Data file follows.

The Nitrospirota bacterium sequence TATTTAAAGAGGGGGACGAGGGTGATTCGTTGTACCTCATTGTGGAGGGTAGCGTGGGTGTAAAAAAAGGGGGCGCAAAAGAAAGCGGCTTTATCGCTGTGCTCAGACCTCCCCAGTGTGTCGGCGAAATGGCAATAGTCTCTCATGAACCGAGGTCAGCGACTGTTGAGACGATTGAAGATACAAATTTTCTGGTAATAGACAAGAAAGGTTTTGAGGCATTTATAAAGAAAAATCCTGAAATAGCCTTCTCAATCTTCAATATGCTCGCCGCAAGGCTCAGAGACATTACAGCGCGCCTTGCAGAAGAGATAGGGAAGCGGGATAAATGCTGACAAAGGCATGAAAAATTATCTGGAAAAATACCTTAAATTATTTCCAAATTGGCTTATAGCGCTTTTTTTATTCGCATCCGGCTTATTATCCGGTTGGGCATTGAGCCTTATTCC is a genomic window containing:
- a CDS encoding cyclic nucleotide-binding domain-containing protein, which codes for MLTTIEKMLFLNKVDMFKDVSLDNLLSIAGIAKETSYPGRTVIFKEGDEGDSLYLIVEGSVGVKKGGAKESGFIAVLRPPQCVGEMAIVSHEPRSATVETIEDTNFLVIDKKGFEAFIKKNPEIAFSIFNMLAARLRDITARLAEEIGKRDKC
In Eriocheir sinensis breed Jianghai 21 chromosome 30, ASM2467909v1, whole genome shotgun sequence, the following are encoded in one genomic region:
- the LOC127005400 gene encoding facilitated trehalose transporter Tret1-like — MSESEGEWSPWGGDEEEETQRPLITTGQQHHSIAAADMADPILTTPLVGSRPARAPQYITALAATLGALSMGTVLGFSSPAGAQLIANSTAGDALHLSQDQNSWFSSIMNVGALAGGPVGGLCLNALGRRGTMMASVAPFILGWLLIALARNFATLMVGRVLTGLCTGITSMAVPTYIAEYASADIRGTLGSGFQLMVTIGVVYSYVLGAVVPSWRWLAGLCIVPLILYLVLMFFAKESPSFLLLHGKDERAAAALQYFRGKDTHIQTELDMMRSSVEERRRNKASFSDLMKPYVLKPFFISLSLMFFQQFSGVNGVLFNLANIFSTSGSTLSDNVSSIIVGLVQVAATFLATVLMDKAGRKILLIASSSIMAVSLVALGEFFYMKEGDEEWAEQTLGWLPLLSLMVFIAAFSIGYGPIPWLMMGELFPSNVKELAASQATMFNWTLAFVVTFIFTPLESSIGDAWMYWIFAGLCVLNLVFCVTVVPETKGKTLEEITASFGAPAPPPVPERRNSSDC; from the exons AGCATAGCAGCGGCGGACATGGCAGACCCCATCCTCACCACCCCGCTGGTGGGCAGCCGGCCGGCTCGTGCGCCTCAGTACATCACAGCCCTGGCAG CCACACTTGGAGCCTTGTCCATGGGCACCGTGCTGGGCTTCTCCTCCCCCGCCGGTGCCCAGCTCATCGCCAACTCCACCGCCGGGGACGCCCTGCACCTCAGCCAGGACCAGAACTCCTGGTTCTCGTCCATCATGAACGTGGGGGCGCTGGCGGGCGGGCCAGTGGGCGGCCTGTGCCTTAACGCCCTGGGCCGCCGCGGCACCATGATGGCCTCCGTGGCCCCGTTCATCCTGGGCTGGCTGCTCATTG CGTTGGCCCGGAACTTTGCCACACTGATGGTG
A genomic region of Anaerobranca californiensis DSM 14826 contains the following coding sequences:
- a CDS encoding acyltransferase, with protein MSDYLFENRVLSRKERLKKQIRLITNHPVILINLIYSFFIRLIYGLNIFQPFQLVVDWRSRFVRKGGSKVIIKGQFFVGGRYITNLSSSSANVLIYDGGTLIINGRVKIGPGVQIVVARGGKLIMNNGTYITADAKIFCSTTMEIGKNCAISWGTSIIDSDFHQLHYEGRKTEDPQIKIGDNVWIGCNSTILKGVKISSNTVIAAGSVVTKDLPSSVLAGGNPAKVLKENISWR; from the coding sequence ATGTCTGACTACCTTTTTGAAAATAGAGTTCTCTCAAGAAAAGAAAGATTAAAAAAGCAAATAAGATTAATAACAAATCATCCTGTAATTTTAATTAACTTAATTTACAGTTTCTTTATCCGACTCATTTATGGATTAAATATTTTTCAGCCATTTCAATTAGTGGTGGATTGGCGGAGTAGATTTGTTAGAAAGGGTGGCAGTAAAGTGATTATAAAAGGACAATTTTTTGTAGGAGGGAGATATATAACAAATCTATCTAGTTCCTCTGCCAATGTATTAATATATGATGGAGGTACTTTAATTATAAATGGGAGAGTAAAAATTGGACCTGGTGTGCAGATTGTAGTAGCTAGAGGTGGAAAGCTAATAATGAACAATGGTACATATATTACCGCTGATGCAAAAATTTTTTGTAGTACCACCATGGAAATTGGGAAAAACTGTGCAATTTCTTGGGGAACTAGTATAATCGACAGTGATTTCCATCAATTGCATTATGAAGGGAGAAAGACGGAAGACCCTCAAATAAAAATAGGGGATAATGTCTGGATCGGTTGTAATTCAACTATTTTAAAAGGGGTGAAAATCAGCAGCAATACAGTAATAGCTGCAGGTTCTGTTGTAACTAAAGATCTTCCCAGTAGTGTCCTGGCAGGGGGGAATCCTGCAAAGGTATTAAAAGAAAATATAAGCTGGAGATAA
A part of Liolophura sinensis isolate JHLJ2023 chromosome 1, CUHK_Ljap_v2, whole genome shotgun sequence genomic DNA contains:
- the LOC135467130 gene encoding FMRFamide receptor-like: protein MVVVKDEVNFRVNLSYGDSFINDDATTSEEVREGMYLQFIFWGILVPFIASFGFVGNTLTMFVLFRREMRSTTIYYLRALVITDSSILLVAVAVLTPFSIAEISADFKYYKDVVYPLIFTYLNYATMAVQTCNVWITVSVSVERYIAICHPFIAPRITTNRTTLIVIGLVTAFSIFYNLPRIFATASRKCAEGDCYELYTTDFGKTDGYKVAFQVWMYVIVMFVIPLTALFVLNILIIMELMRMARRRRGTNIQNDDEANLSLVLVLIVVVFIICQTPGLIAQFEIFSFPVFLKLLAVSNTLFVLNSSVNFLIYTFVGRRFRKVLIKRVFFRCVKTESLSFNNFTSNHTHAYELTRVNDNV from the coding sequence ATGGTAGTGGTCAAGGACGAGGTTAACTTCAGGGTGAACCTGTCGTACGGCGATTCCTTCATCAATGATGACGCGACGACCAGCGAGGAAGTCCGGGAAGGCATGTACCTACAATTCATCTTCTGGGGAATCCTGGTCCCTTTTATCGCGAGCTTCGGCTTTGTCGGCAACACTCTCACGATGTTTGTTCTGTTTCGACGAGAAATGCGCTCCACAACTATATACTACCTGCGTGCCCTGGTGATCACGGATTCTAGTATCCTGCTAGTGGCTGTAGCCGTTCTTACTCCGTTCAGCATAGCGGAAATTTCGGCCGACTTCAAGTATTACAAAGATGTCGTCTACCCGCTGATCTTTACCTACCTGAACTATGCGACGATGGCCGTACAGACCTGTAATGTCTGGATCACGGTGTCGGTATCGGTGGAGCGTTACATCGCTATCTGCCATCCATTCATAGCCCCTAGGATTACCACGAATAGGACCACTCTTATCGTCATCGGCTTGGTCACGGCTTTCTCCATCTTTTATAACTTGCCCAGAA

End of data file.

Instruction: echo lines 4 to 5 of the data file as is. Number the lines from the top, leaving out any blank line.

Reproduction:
- the LOC127005400 gene encoding facilitated trehalose transporter Tret1-like — MSESEGEWSPWGGDEEEETQRPLITTGQQHHSIAAADMADPILTTPLVGSRPARAPQYITALAATLGALSMGTVLGFSSPAGAQLIANSTAGDALHLSQDQNSWFSSIMNVGALAGGPVGGLCLNALGRRGTMMASVAPFILGWLLIALARNFATLMVGRVLTGLCTGITSMAVPTYIAEYASADIRGTLGSGFQLMVTIGVVYSYVLGAVVPSWRWLAGLCIVPLILYLVLMFFAKESPSFLLLHGKDERAAAALQYFRGKDTHIQTELDMMRSSVEERRRNKASFSDLMKPYVLKPFFISLSLMFFQQFSGVNGVLFNLANIFSTSGSTLSDNVSSIIVGLVQVAATFLATVLMDKAGRKILLIASSSIMAVSLVALGEFFYMKEGDEEWAEQTLGWLPLLSLMVFIAAFSIGYGPIPWLMMGELFPSNVKELAASQATMFNWTLAFVVTFIFTPLESSIGDAWMYWIFAGLCVLNLVFCVTVVPETKGKTLEEITASFGAPAPPPVPERRNSSDC; from the exons AGCATAGCAGCGGCGGACATGGCAGACCCCATCCTCACCACCCCGCTGGTGGGCAGCCGGCCGGCTCGTGCGCCTCAGTACATCACAGCCCTGGCAG CCACACTTGGAGCCTTGTCCATGGGCACCGTGCTGGGCTTCTCCTCCCCCGCCGGTGCCCAGCTCATCGCCAACTCCACCGCCGGGGACGCCCTGCACCTCAGCCAGGACCAGAACTCCTGGTTCTCGTCCATCATGAACGTGGGGGCGCTGGCGGGCGGGCCAGTGGGCGGCCTGTGCCTTAACGCCCTGGGCCGCCGCGGCACCATGATGGCCTCCGTGGCCCCGTTCATCCTGGGCTGGCTGCTCATTG CGTTGGCCCGGAACTTTGCCACACTGATGGTG
A genomic region of Anaerobranca californiensis DSM 14826 contains the following coding sequences: